A standardized office protocol must be established for procedure setup, infection control, safety measures, and informed consent documentation.6 Patients should be counseled on the expected motor and sensory effects based on the known innervation of a target nerve and the expected duration of the recommended nerve block. Patients should be monitored for symptoms of toxicity, which include lightheadedness, tinnitus, metallic taste, visual disturbance, oral numbness, agitation, blood pressure and pulse changes, arrhythmias, and cardiac arrest.7,8
Equipment setup and patient positioning depend on the anatomic area involved and procedure choice. Ultrasound-guided procedures are best performed with patient positioning that allows for direct alignment of the injection site with the physician's line of sight to the ultrasound screen (Figure 2). A high-frequency linear array ultrasound transducer (i.e., a probe that has a frequency range of 5 to 12 MHz) is well suited for the superficial nerve blocks discussed in this article.
The use of sterile gloves is not superior to the use of nonsterile gloves when establishing a clean procedural area.9 A 2015 Cochrane review demonstrated lower rates of surgical site infections from intact skin procedures with a 0.5% chlorhexidine skin preparation compared with povidone-iodine paint.10 The American Institute of Ultrasound in Medicine provides guidelines for establishing office protocols for cleaning of ultrasound probes and the use of sterile vs. nonsterile ultrasound gel, as well as training resources.11
A 25- to 27-gauge, 1.5-inch needle is recommended, although some patients may require longer needles because of a larger body habitus, which will be readily apparent on ultrasonography. Ultrasound-guided nerve blocks can be administered using an in-plane or an out-of-plane injection method. With the in-plane (parallel) method, the transducer and needle are in the same plane, and the length of the needle is advanced in a visible field of view toward the target (Figure 3). With the out-of-plane (perpendicular) method, the needle passes through the visible plane of the transducer 12 (Figure 4). The choice of method depends on physician preference and the anatomic area.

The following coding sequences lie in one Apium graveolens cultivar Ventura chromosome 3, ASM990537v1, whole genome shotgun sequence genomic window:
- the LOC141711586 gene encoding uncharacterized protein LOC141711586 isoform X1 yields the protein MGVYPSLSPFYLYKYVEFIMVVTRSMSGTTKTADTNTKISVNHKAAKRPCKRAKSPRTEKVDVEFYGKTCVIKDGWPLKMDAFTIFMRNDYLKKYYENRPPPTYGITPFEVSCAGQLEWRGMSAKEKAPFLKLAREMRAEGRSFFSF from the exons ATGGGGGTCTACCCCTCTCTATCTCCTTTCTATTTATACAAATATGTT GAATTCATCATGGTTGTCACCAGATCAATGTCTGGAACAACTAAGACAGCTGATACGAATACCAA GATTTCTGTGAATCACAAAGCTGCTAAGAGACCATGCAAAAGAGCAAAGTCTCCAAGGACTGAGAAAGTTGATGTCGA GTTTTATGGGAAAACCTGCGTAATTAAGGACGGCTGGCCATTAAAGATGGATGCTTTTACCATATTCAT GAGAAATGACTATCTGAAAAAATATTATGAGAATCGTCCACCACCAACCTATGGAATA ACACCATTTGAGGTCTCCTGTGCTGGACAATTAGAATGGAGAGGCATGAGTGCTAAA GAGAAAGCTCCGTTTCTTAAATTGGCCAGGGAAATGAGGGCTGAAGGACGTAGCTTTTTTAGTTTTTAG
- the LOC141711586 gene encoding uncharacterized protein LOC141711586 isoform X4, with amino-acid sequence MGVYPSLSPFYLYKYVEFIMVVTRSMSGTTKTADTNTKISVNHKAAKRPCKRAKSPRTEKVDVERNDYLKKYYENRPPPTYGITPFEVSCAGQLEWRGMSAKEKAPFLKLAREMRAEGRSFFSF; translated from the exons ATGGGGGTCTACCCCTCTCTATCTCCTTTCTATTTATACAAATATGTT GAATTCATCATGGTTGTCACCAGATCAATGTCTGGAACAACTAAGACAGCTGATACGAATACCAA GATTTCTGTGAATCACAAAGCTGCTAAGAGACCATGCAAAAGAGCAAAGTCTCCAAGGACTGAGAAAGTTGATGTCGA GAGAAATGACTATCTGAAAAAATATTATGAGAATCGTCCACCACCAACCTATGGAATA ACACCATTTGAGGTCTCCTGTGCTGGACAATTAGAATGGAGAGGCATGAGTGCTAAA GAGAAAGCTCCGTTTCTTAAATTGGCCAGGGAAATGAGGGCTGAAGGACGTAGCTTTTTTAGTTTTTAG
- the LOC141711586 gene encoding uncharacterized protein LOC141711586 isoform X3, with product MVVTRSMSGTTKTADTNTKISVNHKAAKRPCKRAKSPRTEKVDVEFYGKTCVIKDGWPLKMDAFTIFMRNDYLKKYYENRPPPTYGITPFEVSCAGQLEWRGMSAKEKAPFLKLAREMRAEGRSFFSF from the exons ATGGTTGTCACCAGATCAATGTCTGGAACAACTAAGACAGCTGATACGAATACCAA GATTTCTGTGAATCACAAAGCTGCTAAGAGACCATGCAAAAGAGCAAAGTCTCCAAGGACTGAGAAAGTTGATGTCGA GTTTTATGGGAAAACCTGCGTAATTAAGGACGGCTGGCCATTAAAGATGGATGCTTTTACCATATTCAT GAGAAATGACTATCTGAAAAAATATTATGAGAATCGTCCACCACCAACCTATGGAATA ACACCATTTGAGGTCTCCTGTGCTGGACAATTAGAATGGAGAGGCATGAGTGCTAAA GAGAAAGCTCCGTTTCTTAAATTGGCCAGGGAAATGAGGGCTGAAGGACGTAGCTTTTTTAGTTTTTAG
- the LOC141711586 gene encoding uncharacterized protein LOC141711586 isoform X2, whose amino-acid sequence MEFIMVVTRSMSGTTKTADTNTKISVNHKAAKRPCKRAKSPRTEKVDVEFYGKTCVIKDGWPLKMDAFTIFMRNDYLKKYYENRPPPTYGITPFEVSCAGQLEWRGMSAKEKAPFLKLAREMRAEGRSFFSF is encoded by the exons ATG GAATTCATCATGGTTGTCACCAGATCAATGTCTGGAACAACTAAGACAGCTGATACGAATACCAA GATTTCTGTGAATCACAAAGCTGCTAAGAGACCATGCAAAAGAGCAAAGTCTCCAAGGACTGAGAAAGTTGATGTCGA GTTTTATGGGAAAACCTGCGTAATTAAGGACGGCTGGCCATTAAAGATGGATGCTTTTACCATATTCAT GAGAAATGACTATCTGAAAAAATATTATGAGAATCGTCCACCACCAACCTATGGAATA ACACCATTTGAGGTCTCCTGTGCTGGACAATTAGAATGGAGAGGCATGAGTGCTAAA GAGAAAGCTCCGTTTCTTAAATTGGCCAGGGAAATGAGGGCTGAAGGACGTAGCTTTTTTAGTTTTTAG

The anesthetic is chosen based on the expected duration of the procedure, distribution, and location of the intended effect.13–20 For example, a shorter-lasting anesthetic such as lidocaine may be selected because of its faster onset of action and a shorter procedure time, whereas the longer-lasting ropivacaine (Naropin) may be chosen for a longer procedure, bearing in mind that its onset of action will be slower. Local anesthetics can also be combined to take advantage of their different properties. Table 2 lists the characteristics of common anesthetics.8,13–21
|Agent||Drug class||Concentration (%)*||Onset||Duration||Maximum dose (mg per kg)|
|Lidocaine||Amide||1, 2, 4||Rapid||30 to 60 minutes||4|
|Mepivacaine||Amide||1||Moderate||45 to 90 minutes||4|
|Bupivacaine (Marcaine)||Amide||0.25 to 0.5||Slow||2 to 4 hours||3|
|Ropivacaine (Naropin)||Amide||0.2 to 1.0||Moderate||6 to 14 hours||2.5 (for 0.5%)|
|Tetracaine (Pontocaine)||Ester||0.25||Slow||2 to 3 hours||1.5|
|Chloroprocaine (Nesacaine)||Ester||1 to 2||Slow||30 to 60 minutes||6|
Beyond the anesthetic agents used in nerve blocks, various adjuvant therapies are available. Adjuvants may be beneficial in lengthening the duration of anesthesia, decreasing procedural bleeding, and reducing postoperative pain. A 2015 Cochrane review demonstrated that lidocaine augmented with epinephrine may prolong the duration of anesthesia and reduce bleeding during the procedure.21 A 2017 Cochrane review concluded that dexamethasone may prolong the duration of sensory blocks and is effective in reducing postoperative pain intensity and opioid consumption in upper extremity procedures. There was not enough evidence to determine the benefits of dexamethasone in lower extremity procedures.22
The volume of the injected agent varies by location and approach. Landmark-based injections commonly require 5 to 10 mL to bathe and anesthetize the nerve, whereas an ultrasound-guided injection usually requires only 2 to 5 mL.
Potential risks of a nerve block include soft tissue and neurovascular injury and vascular injection of the agent. A common practice to avoid inadvertent vascular injection is to aspirate before injection and reorient the needle out of the blood vessel if any blood is aspirated. Ultrasound guidance greatly reduces inadvertent vascular injection.